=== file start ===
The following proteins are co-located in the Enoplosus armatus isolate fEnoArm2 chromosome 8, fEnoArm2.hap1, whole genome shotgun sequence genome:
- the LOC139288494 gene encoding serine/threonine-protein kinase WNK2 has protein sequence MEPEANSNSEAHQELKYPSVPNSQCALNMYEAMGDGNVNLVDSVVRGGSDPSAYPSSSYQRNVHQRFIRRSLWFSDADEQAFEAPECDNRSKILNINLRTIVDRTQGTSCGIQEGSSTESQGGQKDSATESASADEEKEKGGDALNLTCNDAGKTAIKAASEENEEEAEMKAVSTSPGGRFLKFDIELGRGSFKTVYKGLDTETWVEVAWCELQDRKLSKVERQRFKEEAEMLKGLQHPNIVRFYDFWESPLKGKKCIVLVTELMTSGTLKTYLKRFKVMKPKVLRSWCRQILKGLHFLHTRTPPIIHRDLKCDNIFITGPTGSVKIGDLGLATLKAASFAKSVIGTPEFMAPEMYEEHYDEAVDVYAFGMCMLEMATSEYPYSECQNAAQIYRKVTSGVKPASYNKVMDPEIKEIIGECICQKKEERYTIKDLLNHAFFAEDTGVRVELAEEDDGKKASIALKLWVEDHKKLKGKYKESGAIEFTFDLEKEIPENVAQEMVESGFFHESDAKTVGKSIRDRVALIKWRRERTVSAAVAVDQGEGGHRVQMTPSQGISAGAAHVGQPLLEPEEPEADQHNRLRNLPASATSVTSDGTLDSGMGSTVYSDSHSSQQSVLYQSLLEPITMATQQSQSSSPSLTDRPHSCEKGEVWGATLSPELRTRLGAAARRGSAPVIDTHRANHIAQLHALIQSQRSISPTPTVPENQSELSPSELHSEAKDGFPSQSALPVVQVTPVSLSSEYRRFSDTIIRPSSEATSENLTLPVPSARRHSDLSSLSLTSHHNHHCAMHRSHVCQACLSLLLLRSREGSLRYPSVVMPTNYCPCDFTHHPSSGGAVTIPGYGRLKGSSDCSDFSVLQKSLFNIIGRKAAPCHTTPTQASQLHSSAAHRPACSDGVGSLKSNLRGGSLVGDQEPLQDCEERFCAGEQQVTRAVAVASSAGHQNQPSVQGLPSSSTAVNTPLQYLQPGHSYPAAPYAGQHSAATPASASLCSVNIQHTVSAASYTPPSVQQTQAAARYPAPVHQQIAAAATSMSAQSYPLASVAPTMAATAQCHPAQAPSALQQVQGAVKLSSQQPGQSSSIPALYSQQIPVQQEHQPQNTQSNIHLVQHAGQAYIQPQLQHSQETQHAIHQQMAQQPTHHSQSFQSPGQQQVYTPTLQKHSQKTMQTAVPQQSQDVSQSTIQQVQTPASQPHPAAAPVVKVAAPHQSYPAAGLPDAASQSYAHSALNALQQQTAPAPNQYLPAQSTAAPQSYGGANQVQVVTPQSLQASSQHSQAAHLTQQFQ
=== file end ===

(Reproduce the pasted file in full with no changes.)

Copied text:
The following proteins are co-located in the Enoplosus armatus isolate fEnoArm2 chromosome 8, fEnoArm2.hap1, whole genome shotgun sequence genome:
- the LOC139288494 gene encoding serine/threonine-protein kinase WNK2 has protein sequence MEPEANSNSEAHQELKYPSVPNSQCALNMYEAMGDGNVNLVDSVVRGGSDPSAYPSSSYQRNVHQRFIRRSLWFSDADEQAFEAPECDNRSKILNINLRTIVDRTQGTSCGIQEGSSTESQGGQKDSATESASADEEKEKGGDALNLTCNDAGKTAIKAASEENEEEAEMKAVSTSPGGRFLKFDIELGRGSFKTVYKGLDTETWVEVAWCELQDRKLSKVERQRFKEEAEMLKGLQHPNIVRFYDFWESPLKGKKCIVLVTELMTSGTLKTYLKRFKVMKPKVLRSWCRQILKGLHFLHTRTPPIIHRDLKCDNIFITGPTGSVKIGDLGLATLKAASFAKSVIGTPEFMAPEMYEEHYDEAVDVYAFGMCMLEMATSEYPYSECQNAAQIYRKVTSGVKPASYNKVMDPEIKEIIGECICQKKEERYTIKDLLNHAFFAEDTGVRVELAEEDDGKKASIALKLWVEDHKKLKGKYKESGAIEFTFDLEKEIPENVAQEMVESGFFHESDAKTVGKSIRDRVALIKWRRERTVSAAVAVDQGEGGHRVQMTPSQGISAGAAHVGQPLLEPEEPEADQHNRLRNLPASATSVTSDGTLDSGMGSTVYSDSHSSQQSVLYQSLLEPITMATQQSQSSSPSLTDRPHSCEKGEVWGATLSPELRTRLGAAARRGSAPVIDTHRANHIAQLHALIQSQRSISPTPTVPENQSELSPSELHSEAKDGFPSQSALPVVQVTPVSLSSEYRRFSDTIIRPSSEATSENLTLPVPSARRHSDLSSLSLTSHHNHHCAMHRSHVCQACLSLLLLRSREGSLRYPSVVMPTNYCPCDFTHHPSSGGAVTIPGYGRLKGSSDCSDFSVLQKSLFNIIGRKAAPCHTTPTQASQLHSSAAHRPACSDGVGSLKSNLRGGSLVGDQEPLQDCEERFCAGEQQVTRAVAVASSAGHQNQPSVQGLPSSSTAVNTPLQYLQPGHSYPAAPYAGQHSAATPASASLCSVNIQHTVSAASYTPPSVQQTQAAARYPAPVHQQIAAAATSMSAQSYPLASVAPTMAATAQCHPAQAPSALQQVQGAVKLSSQQPGQSSSIPALYSQQIPVQQEHQPQNTQSNIHLVQHAGQAYIQPQLQHSQETQHAIHQQMAQQPTHHSQSFQSPGQQQVYTPTLQKHSQKTMQTAVPQQSQDVSQSTIQQVQTPASQPHPAAAPVVKVAAPHQSYPAAGLPDAASQSYAHSALNALQQQTAPAPNQYLPAQSTAAPQSYGGANQVQVVTPQSLQASSQHSQAAHLTQQFQ